It is often said that Immanuel Kant’s intention in writing his three Critiques was to reconcile empiricism with rationalism and to urge a new form of moral universalism and political cosmopolitanism. Most treatments of Kant’s philosophy are “text internal,” reflecting the assumption that exploring the conceptual relations between various Kantian theses is enough work for anyone.
My project is, in contrast, comparative and largely “text external.” It involves research into Prussian conditions with respect especially to criminality, incarceration, and punishment; and into eighteenth-century debates on civilization, the corruption of morals, and warfare. My overall aim is to interpret the Critiques as elements of a revolution conservatrice, in which Kant faces off against the moral and existential threats he perceived in eighteenth-century naturalism, including threats posed by determinism, mortalism, materialism, biological extinction, sentimentalism in morals, and historical pessimism.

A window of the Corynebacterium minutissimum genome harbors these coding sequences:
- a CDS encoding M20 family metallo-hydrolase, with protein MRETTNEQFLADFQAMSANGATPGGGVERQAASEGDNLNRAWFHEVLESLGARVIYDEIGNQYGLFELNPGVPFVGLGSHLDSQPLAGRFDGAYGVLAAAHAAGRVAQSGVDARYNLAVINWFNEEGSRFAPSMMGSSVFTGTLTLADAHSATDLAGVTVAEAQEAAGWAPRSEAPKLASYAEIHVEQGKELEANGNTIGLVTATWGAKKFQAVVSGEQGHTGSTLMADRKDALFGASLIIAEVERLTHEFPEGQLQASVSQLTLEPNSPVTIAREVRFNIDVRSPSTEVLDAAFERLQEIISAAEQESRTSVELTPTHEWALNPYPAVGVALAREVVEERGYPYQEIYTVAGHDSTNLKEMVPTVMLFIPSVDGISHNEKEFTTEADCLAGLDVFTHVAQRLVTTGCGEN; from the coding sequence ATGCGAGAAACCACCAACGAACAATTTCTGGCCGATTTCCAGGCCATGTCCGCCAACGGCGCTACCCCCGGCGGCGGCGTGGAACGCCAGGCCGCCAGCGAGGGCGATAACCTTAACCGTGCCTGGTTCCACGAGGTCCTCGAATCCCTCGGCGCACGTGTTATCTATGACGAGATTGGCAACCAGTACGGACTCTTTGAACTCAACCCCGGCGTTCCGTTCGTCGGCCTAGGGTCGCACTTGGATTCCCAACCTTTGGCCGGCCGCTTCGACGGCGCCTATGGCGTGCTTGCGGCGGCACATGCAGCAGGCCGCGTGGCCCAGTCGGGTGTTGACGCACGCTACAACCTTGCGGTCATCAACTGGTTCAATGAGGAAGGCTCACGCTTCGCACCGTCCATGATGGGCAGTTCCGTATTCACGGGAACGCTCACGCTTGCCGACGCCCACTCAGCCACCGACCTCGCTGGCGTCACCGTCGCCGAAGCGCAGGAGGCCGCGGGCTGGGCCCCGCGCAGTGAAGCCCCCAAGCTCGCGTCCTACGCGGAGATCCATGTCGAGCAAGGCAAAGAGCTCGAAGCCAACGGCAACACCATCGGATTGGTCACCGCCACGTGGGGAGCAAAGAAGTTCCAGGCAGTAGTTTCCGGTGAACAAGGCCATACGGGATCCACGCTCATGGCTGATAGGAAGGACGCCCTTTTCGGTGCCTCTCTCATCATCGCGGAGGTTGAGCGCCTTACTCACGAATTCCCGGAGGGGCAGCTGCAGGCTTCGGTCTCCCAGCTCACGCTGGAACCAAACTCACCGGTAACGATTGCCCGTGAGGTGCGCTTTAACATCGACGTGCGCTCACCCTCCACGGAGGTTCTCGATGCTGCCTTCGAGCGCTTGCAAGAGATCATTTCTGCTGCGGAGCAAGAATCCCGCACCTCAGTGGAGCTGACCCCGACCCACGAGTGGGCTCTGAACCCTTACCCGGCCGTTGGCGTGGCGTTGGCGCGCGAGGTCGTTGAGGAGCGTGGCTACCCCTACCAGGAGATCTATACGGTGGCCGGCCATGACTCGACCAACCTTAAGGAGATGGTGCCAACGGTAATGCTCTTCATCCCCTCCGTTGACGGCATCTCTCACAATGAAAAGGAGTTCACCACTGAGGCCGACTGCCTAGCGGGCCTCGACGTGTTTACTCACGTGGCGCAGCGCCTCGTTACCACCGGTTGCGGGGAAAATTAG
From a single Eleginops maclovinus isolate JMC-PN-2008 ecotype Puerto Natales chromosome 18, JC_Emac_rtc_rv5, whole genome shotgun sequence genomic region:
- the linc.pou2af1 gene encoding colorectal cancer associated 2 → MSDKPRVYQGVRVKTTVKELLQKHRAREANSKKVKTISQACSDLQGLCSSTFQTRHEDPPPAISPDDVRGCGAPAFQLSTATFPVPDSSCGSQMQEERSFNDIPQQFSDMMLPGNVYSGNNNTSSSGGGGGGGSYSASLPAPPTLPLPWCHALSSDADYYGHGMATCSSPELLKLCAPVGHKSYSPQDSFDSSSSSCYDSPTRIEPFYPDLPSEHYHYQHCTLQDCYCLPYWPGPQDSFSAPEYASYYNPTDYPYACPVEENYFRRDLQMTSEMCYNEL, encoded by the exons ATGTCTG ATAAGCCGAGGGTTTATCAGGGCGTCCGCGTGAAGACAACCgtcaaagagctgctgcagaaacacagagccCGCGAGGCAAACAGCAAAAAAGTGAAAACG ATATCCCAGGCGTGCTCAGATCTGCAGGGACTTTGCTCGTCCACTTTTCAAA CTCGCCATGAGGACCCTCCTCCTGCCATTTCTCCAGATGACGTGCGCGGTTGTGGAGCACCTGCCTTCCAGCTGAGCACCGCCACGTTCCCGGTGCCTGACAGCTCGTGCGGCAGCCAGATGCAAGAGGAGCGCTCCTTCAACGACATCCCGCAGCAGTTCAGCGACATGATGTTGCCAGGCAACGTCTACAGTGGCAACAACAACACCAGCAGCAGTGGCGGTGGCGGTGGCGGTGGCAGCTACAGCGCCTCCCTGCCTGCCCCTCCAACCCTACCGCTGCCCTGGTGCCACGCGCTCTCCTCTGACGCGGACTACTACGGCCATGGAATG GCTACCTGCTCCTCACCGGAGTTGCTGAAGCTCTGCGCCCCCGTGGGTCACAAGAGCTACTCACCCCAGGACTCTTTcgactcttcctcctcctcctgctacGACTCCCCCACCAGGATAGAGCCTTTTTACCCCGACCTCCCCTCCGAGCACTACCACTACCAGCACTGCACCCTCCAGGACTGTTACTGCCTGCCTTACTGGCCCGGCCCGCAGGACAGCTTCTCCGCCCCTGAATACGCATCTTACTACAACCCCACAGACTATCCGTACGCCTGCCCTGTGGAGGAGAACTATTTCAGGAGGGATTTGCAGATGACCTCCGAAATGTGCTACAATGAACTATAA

I want to show how transcendental idealism, with its analysis of space and time as “forms of sensible intuition [i.e. subjective perception],” and causality as a relation imposed by the thinking subject, was intended to refute determinism and to uphold Kant’s views about desert and punishment against eighteenth-century critics and reformers like La Mettrie, Beccaria, and Kant’s contemporary J. H. Schulz. Taking the British moral theorists Hutcheson and Smith as examples of an anthropological approach to morality, I want as well to show how Kant rejected all appeals to sentiment and self-interest in moral behavior in favor of stern duty. Taking the Comte de Buffon as a prominent pacifist, mortalist, and libertine, I will explore Kant’s views on historical destiny, warfare, and women.